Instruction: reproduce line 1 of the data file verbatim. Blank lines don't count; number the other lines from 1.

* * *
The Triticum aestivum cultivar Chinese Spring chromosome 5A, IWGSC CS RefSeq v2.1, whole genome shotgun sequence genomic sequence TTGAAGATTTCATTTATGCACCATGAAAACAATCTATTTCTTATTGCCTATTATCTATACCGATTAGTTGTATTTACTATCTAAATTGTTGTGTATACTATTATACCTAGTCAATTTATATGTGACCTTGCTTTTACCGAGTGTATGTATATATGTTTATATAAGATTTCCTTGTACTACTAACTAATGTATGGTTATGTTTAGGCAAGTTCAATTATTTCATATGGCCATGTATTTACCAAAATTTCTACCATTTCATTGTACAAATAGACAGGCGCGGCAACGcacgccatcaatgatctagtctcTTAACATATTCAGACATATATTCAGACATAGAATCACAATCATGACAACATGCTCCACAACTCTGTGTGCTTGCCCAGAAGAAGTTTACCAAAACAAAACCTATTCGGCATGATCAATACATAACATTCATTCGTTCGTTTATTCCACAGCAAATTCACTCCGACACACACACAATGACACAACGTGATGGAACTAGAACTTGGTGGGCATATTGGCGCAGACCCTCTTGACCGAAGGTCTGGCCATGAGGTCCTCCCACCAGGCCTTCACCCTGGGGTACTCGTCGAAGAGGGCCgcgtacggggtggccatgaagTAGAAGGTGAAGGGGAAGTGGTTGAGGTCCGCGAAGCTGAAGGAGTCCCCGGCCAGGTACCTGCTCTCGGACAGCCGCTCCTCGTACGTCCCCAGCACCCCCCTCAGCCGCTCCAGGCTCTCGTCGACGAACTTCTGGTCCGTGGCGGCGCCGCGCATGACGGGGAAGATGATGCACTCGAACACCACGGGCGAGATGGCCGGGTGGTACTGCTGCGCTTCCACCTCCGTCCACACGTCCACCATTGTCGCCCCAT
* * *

The Triticum aestivum cultivar Chinese Spring chromosome 5A, IWGSC CS RefSeq v2.1, whole genome shotgun sequence genomic sequence TTGAAGATTTCATTTATGCACCATGAAAACAATCTATTTCTTATTGCCTATTATCTATACCGATTAGTTGTATTTACTATCTAAATTGTTGTGTATACTATTATACCTAGTCAATTTATATGTGACCTTGCTTTTACCGAGTGTATGTATATATGTTTATATAAGATTTCCTTGTACTACTAACTAATGTATGGTTATGTTTAGGCAAGTTCAATTATTTCATATGGCCATGTATTTACCAAAATTTCTACCATTTCATTGTACAAATAGACAGGCGCGGCAACGcacgccatcaatgatctagtctcTTAACATATTCAGACATATATTCAGACATAGAATCACAATCATGACAACATGCTCCACAACTCTGTGTGCTTGCCCAGAAGAAGTTTACCAAAACAAAACCTATTCGGCATGATCAATACATAACATTCATTCGTTCGTTTATTCCACAGCAAATTCACTCCGACACACACACAATGACACAACGTGATGGAACTAGAACTTGGTGGGCATATTGGCGCAGACCCTCTTGACCGAAGGTCTGGCCATGAGGTCCTCCCACCAGGCCTTCACCCTGGGGTACTCGTCGAAGAGGGCCgcgtacggggtggccatgaagTAGAAGGTGAAGGGGAAGTGGTTGAGGTCCGCGAAGCTGAAGGAGTCCCCGGCCAGGTACCTGCTCTCGGACAGCCGCTCCTCGTACGTCCCCAGCACCCCCCTCAGCCGCTCCAGGCTCTCGTCGACGAACTTCTGGTCCGTGGCGGCGCCGCGCATGACGGGGAAGATGATGCACTCGAACACCACGGGCGAGATGGCCGGGTGGTACTGCTGCGCTTCCACCTCCGTCCACACGTCCACCATTGTCGCCCCAT